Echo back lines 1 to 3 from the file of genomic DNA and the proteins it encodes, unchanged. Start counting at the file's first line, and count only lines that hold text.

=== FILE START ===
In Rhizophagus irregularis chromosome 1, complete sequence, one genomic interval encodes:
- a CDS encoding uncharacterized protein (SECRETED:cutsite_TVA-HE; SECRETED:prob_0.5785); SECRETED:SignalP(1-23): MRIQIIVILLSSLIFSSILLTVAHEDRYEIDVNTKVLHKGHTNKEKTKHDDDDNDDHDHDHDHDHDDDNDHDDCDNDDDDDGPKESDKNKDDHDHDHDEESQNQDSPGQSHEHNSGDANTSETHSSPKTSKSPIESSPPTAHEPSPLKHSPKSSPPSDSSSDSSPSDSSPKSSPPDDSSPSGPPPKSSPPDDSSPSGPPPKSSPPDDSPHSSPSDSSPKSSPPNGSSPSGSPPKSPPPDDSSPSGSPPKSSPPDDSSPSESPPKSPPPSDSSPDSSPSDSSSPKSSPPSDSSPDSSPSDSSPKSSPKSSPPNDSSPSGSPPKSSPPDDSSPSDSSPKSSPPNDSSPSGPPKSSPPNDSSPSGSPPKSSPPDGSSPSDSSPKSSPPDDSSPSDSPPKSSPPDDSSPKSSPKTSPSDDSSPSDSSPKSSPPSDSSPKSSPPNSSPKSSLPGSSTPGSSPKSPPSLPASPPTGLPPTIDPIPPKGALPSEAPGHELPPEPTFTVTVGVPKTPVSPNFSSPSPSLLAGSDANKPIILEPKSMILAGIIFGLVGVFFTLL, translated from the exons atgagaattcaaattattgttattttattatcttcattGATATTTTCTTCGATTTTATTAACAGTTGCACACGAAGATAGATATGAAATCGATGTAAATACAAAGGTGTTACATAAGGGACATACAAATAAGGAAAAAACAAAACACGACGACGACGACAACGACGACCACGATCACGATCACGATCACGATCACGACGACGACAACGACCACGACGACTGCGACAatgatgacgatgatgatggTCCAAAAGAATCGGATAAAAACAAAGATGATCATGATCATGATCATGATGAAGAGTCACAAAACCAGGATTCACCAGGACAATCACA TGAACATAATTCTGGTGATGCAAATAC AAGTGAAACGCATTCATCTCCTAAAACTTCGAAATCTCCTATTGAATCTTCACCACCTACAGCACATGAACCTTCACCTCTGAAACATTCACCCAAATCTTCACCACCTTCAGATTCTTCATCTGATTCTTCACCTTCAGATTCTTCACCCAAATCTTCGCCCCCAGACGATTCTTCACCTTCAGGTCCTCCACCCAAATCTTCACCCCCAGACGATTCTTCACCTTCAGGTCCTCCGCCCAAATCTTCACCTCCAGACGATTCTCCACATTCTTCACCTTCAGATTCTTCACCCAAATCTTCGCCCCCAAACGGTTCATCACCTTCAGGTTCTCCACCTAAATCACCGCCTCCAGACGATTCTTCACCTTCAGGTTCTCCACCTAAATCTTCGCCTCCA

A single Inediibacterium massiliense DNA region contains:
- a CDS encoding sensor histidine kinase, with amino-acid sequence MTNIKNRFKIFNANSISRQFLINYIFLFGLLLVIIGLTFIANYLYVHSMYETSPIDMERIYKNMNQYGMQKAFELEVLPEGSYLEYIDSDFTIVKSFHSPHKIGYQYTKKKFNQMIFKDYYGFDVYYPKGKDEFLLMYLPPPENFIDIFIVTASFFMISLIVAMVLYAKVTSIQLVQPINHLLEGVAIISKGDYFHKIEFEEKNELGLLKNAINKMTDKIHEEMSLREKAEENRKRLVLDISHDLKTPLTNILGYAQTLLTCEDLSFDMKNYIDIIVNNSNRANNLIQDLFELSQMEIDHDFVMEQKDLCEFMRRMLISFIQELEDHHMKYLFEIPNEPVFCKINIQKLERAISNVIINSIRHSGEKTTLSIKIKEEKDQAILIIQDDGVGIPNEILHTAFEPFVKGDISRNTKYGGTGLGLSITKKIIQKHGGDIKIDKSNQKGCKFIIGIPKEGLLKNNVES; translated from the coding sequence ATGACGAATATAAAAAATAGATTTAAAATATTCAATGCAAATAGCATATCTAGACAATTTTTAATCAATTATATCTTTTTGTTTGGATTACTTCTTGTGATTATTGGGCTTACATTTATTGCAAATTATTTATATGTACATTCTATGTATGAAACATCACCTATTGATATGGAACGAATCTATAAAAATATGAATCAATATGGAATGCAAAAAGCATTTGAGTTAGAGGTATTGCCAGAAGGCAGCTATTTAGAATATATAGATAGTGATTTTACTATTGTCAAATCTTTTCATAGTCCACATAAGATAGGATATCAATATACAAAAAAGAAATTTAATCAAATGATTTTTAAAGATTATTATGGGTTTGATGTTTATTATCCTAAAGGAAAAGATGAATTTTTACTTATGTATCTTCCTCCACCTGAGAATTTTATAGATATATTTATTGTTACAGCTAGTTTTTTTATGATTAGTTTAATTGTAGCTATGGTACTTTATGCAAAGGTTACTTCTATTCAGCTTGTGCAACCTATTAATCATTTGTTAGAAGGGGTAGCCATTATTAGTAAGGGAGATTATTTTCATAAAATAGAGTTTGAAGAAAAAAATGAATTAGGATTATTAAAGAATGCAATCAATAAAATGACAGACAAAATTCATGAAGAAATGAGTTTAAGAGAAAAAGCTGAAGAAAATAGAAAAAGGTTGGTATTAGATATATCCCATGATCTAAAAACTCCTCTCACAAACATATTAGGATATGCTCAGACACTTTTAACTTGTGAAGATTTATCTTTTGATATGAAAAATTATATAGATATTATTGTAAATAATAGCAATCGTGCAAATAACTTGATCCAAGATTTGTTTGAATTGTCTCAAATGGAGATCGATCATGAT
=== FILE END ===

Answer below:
In Rhizophagus irregularis chromosome 1, complete sequence, one genomic interval encodes:
- a CDS encoding uncharacterized protein (SECRETED:cutsite_TVA-HE; SECRETED:prob_0.5785); SECRETED:SignalP(1-23): MRIQIIVILLSSLIFSSILLTVAHEDRYEIDVNTKVLHKGHTNKEKTKHDDDDNDDHDHDHDHDHDDDNDHDDCDNDDDDDGPKESDKNKDDHDHDHDEESQNQDSPGQSHEHNSGDANTSETHSSPKTSKSPIESSPPTAHEPSPLKHSPKSSPPSDSSSDSSPSDSSPKSSPPDDSSPSGPPPKSSPPDDSSPSGPPPKSSPPDDSPHSSPSDSSPKSSPPNGSSPSGSPPKSPPPDDSSPSGSPPKSSPPDDSSPSESPPKSPPPSDSSPDSSPSDSSSPKSSPPSDSSPDSSPSDSSPKSSPKSSPPNDSSPSGSPPKSSPPDDSSPSDSSPKSSPPNDSSPSGPPKSSPPNDSSPSGSPPKSSPPDGSSPSDSSPKSSPPDDSSPSDSPPKSSPPDDSSPKSSPKTSPSDDSSPSDSSPKSSPPSDSSPKSSPPNSSPKSSLPGSSTPGSSPKSPPSLPASPPTGLPPTIDPIPPKGALPSEAPGHELPPEPTFTVTVGVPKTPVSPNFSSPSPSLLAGSDANKPIILEPKSMILAGIIFGLVGVFFTLL, translated from the exons atgagaattcaaattattgttattttattatcttcattGATATTTTCTTCGATTTTATTAACAGTTGCACACGAAGATAGATATGAAATCGATGTAAATACAAAGGTGTTACATAAGGGACATACAAATAAGGAAAAAACAAAACACGACGACGACGACAACGACGACCACGATCACGATCACGATCACGATCACGACGACGACAACGACCACGACGACTGCGACAatgatgacgatgatgatggTCCAAAAGAATCGGATAAAAACAAAGATGATCATGATCATGATCATGATGAAGAGTCACAAAACCAGGATTCACCAGGACAATCACA TGAACATAATTCTGGTGATGCAAATAC AAGTGAAACGCATTCATCTCCTAAAACTTCGAAATCTCCTATTGAATCTTCACCACCTACAGCACATGAACCTTCACCTCTGAAACATTCACCCAAATCTTCACCACCTTCAGATTCTTCATCTGATTCTTCACCTTCAGATTCTTCACCCAAATCTTCGCCCCCAGACGATTCTTCACCTTCAGGTCCTCCACCCAAATCTTCACCCCCAGACGATTCTTCACCTTCAGGTCCTCCGCCCAAATCTTCACCTCCAGACGATTCTCCACATTCTTCACCTTCAGATTCTTCACCCAAATCTTCGCCCCCAAACGGTTCATCACCTTCAGGTTCTCCACCTAAATCACCGCCTCCAGACGATTCTTCACCTTCAGGTTCTCCACCTAAATCTTCGCCTCCA

A single Inediibacterium massiliense DNA region contains: